6. As any fan knows, great opportunities often emerge in football when the ball is not always passed forward. This is the second lesson that the sport has taught me. Over the course of a 90-minute game, goals are scored through a series of plays that rarely move directly to the goal. It is sometimes frustrating to watch as your team passes the ball backwards, isn’t it? You think a goal will never come about.
7. But football reminds me of an important point that I take to heart in how I lead: Progress, as a nation, company or sports team is not always forward. Sometimes we need to take a few steps back and make adjustments to see a more direct path to the goal. I believe the global recession has presented us with a point where we have had to pass the ball backwards to move forward more strongly as a nation. The downturn in trade exposed our vulnerabilities – and dependencies – and forced us to re-assess how we could compete. We took steps to shore up our economy and have since developed an array of policies designed to diversify our trading relationships, invest in the talent of the Malaysian people, and remove barriers to our long-term success, such as subsidy imbalances and corruption. Based on the economic data we are seeing, it is clear Malaysia is driving on goal again.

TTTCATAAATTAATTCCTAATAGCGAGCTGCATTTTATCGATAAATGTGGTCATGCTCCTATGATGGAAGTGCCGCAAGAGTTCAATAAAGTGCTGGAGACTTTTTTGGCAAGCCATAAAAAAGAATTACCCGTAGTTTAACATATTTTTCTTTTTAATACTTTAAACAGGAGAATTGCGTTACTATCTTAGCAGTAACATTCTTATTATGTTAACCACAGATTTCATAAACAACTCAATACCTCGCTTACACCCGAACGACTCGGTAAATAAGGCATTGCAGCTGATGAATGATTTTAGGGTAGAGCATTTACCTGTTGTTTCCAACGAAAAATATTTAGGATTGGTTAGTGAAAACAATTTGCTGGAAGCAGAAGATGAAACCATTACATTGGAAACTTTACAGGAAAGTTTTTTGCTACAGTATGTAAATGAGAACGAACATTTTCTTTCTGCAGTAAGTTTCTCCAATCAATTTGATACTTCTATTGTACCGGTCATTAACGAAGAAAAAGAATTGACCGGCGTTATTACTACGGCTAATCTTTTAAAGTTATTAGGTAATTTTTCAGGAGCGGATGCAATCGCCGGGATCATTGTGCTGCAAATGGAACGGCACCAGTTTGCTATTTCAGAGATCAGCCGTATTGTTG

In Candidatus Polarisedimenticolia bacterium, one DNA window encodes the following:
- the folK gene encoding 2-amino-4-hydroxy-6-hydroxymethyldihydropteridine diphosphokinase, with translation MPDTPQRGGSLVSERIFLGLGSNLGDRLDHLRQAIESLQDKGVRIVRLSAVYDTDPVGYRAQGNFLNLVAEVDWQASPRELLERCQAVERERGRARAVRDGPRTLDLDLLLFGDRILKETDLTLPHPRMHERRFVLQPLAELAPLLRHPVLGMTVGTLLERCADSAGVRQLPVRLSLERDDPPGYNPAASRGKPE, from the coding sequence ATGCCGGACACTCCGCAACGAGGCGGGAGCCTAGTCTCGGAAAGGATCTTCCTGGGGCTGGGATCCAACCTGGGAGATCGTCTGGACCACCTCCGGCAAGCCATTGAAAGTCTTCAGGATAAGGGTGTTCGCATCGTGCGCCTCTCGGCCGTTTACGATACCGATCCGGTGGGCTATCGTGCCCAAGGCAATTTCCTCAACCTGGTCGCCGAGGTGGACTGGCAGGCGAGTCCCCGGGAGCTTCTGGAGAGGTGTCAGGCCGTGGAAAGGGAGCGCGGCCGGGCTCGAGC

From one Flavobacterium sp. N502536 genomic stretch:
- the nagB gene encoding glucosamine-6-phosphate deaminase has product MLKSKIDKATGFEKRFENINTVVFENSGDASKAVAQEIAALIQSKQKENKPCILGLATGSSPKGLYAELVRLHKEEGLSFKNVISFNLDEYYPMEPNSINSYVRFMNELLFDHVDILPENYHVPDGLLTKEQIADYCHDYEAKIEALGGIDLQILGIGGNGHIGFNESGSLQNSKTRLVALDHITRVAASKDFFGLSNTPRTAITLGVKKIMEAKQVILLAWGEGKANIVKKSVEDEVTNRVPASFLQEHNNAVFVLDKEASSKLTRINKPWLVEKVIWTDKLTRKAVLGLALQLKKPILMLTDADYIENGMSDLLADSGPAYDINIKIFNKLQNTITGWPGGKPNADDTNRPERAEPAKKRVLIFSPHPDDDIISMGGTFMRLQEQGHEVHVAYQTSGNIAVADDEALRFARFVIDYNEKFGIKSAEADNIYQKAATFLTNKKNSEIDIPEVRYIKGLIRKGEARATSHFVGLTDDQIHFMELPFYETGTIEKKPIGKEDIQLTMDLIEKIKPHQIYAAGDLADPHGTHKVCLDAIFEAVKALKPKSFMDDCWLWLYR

8. Third, the best footballers always remember who they are playing for: Their fans. In politics, I think we can sometimes lose sight of our audience and focus on policies that move us away from the base of support that produced our success in the first place. Yes, successful clubs build up fan loyalty – sometimes on a global level – because they produce results. But it is also in how they communicate with their fans and provide ways for those fans to feel more involved with the game and the team. As politicians, we must remember that we are always accountable to the voters and it is essential that we keep them informed of our goals and our progress, as well as provide them with opportunities to provide feedback as we shape policy. My government has done this through the NKEA development process, as well as several other initiatives, and we will continue to reach out to our citizens to ensure we are hearing the boos as well as the cheers.
9. Finally, one of the most important lessons that I’ve drawn from football is that everyone is equal on the pitch. Certainly every team consists of players at different skill levels. But the football clubs I admire the most have one thing in common: their teams are made up of players from a wide variety of races, ethnicities and religious affiliations. And they function cohesively. This is a model for how Malaysians of different backgrounds can work together to transcend superficial differences to achieve great things as a nation. It lies at the heart of my vision for 1Malaysia and for the country. Football teaches us to leave our prejudices at the door and cheer for the team. In that spirit, my hope is that we Malaysians can see past our differences and unite behind our common goals in the same way that we support our national team.
10. Once again, I am grateful to the AFC for honoring me with this year’s Diamond of Asia award and look forward to another exciting year of Asian and global football.